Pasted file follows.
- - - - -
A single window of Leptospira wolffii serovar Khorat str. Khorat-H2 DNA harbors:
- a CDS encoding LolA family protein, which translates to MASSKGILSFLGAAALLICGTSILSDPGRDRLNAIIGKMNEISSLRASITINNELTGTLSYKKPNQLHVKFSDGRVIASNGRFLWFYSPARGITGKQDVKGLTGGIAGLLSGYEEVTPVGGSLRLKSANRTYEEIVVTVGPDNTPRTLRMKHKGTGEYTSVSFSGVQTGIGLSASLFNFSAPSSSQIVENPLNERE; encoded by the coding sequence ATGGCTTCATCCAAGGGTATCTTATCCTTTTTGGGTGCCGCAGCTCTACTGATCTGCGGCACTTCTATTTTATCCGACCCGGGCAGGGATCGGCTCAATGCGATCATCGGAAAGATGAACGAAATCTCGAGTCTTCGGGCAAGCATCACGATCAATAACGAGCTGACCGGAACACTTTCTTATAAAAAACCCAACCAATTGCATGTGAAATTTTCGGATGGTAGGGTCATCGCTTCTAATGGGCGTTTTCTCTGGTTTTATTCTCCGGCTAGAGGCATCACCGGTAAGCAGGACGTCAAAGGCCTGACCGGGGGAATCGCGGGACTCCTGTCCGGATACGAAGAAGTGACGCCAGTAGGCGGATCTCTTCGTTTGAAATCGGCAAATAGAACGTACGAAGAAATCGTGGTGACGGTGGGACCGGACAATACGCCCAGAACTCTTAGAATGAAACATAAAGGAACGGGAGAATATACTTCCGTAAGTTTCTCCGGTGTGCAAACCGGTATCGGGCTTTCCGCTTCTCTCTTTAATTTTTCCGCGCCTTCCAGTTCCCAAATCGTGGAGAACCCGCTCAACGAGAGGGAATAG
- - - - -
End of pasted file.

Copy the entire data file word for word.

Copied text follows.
A single window of Leptospira wolffii serovar Khorat str. Khorat-H2 DNA harbors:
- a CDS encoding LolA family protein, which translates to MASSKGILSFLGAAALLICGTSILSDPGRDRLNAIIGKMNEISSLRASITINNELTGTLSYKKPNQLHVKFSDGRVIASNGRFLWFYSPARGITGKQDVKGLTGGIAGLLSGYEEVTPVGGSLRLKSANRTYEEIVVTVGPDNTPRTLRMKHKGTGEYTSVSFSGVQTGIGLSASLFNFSAPSSSQIVENPLNERE; encoded by the coding sequence ATGGCTTCATCCAAGGGTATCTTATCCTTTTTGGGTGCCGCAGCTCTACTGATCTGCGGCACTTCTATTTTATCCGACCCGGGCAGGGATCGGCTCAATGCGATCATCGGAAAGATGAACGAAATCTCGAGTCTTCGGGCAAGCATCACGATCAATAACGAGCTGACCGGAACACTTTCTTATAAAAAACCCAACCAATTGCATGTGAAATTTTCGGATGGTAGGGTCATCGCTTCTAATGGGCGTTTTCTCTGGTTTTATTCTCCGGCTAGAGGCATCACCGGTAAGCAGGACGTCAAAGGCCTGACCGGGGGAATCGCGGGACTCCTGTCCGGATACGAAGAAGTGACGCCAGTAGGCGGATCTCTTCGTTTGAAATCGGCAAATAGAACGTACGAAGAAATCGTGGTGACGGTGGGACCGGACAATACGCCCAGAACTCTTAGAATGAAACATAAAGGAACGGGAGAATATACTTCCGTAAGTTTCTCCGGTGTGCAAACCGGTATCGGGCTTTCCGCTTCTCTCTTTAATTTTTCCGCGCCTTCCAGTTCCCAAATCGTGGAGAACCCGCTCAACGAGAGGGAATAG